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(1967). Meetings of the New York Psychoanalytic Society. Psychoanal Q., 36:324-325.

(1967). Psychoanalytic Quarterly, 36:324-325

Meetings of the New York Psychoanalytic Society


Fear of death and its relationship to psychoanalytic technique has been neglected in the literature. Dr. Stern's thesis is that 'fear of death is essentially fear of repetition of mortal anxiety experienced in early traumatic states, with the difference that while these have been overcome, the ultimate trauma will be final'. Mastery of this fear is developmentally essential and must be worked through for successful termination of an analysis.

Material pertaining to fear of death emerges early in certain analyses and may lead anamnestically back as far as age three years. 'Symbiotistic' fantasies (fantasies of re-establishing the infantile symbiotic relationship with the mother) arise as specific defensive structures. In these cases, working through the fear of death has a dramatic catalytic influence when a stalemate has occurred after years of analysis. In the transference the analyst represents the protective mother, fusion with whom serves as defense against fear of death. Interpretation of such transference wishes is followed by depression and regression to 'symbiotistic' fantasies. Working through leads to exploration of the original conflictual phase of separation-individuation and ego maturation ensues. Stern presents two cases in which fear of death was an important focus.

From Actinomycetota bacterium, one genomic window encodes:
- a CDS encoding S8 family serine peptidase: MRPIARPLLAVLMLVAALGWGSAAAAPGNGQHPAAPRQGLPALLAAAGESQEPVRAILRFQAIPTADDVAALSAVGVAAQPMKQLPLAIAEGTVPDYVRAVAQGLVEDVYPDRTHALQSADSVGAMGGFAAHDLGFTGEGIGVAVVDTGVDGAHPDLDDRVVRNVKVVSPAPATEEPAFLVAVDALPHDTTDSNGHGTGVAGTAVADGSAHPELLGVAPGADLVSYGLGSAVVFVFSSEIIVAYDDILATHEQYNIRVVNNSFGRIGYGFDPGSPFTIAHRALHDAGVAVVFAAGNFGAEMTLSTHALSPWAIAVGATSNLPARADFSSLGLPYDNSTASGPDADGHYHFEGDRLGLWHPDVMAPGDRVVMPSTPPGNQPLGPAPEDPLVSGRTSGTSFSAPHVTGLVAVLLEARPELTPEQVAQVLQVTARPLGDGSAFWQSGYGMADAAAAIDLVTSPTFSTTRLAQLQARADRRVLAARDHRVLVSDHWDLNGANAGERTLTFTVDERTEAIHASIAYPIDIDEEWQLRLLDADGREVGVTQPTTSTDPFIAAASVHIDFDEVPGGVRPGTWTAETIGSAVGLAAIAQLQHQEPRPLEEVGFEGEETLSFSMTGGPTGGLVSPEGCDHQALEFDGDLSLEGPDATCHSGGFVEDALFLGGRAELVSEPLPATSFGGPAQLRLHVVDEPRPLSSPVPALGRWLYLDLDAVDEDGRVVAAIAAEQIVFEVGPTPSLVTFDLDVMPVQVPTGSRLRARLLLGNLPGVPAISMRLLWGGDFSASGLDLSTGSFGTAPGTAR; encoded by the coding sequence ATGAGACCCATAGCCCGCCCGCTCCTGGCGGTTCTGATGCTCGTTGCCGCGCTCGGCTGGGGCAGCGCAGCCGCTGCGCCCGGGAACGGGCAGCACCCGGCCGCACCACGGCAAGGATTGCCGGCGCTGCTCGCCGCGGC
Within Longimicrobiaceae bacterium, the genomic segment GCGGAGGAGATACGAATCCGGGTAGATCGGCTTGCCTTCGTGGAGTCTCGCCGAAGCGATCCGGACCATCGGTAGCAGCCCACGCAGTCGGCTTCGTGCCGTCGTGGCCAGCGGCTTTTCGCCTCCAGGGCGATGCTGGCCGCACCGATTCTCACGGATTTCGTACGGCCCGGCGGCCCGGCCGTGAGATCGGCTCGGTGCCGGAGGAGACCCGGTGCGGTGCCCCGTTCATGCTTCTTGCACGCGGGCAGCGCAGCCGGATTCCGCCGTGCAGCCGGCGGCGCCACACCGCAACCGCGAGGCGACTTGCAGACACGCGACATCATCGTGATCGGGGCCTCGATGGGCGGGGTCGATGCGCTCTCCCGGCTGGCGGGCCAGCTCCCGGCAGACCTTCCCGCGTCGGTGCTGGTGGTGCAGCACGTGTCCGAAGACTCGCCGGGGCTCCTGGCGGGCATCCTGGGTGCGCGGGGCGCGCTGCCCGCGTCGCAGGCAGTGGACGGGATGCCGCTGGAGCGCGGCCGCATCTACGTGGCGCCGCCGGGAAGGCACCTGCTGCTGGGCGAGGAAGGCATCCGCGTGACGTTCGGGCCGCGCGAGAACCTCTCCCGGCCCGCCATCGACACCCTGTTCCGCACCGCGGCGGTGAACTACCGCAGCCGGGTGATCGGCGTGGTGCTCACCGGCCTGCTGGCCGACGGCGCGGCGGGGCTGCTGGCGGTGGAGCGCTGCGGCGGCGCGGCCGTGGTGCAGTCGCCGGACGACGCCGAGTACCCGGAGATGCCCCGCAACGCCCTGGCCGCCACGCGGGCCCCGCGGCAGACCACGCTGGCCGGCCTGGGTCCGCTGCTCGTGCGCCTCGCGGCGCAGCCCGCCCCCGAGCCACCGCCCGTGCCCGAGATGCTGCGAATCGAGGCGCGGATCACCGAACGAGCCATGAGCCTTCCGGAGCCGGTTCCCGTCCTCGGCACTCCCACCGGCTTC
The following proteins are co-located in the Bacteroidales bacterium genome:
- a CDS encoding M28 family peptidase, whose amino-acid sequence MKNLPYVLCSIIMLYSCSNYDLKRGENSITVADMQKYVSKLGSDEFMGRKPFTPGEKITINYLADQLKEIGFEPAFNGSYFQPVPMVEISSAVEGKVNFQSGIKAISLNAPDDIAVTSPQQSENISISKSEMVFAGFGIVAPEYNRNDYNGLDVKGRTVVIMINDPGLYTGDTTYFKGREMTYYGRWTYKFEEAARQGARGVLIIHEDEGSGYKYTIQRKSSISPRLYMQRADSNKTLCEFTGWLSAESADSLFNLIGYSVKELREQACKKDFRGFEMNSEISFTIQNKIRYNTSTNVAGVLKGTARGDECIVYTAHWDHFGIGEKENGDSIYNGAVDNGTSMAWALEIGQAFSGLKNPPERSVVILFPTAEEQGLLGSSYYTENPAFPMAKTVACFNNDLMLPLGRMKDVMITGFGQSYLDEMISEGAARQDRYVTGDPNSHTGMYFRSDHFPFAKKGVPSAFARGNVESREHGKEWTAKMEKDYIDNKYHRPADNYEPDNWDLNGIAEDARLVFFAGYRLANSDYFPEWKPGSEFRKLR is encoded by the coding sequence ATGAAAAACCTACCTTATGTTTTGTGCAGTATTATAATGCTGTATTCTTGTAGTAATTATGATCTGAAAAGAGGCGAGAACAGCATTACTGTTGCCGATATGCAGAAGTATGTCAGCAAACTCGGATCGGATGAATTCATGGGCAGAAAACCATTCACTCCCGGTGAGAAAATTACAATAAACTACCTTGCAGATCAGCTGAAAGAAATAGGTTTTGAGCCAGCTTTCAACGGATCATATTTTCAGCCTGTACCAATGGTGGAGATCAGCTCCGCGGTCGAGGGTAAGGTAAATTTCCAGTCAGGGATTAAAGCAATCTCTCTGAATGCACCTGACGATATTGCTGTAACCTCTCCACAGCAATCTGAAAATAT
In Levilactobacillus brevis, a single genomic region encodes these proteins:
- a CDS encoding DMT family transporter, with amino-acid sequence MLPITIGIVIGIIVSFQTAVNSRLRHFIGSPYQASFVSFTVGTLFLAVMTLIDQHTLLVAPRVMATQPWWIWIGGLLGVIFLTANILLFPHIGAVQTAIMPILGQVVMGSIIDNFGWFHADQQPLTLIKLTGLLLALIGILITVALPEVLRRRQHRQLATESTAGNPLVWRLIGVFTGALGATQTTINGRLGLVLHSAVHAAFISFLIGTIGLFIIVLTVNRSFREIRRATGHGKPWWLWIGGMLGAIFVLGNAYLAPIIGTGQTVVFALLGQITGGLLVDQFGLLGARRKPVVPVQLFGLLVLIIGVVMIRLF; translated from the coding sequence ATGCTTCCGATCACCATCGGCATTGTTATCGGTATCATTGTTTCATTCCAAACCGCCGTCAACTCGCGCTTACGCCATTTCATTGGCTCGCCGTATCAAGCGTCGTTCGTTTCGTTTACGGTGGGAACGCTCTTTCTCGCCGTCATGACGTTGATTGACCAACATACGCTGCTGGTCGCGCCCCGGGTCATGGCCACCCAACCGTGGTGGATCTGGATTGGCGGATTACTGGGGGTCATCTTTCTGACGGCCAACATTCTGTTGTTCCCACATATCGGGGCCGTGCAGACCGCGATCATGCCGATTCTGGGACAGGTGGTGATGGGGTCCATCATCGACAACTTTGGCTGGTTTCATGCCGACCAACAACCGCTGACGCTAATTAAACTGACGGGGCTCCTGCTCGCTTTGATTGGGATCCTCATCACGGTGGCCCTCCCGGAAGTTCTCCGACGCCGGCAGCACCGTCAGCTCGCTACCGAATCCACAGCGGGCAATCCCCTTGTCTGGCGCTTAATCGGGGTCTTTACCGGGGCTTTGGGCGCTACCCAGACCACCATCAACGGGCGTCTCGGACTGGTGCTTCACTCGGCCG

Inquiry into the nature of fear of death led the author to suggest a revision of the translation of Freud's term Todesangst as 'mortal anxiety' rather than as 'castration anxiety'.

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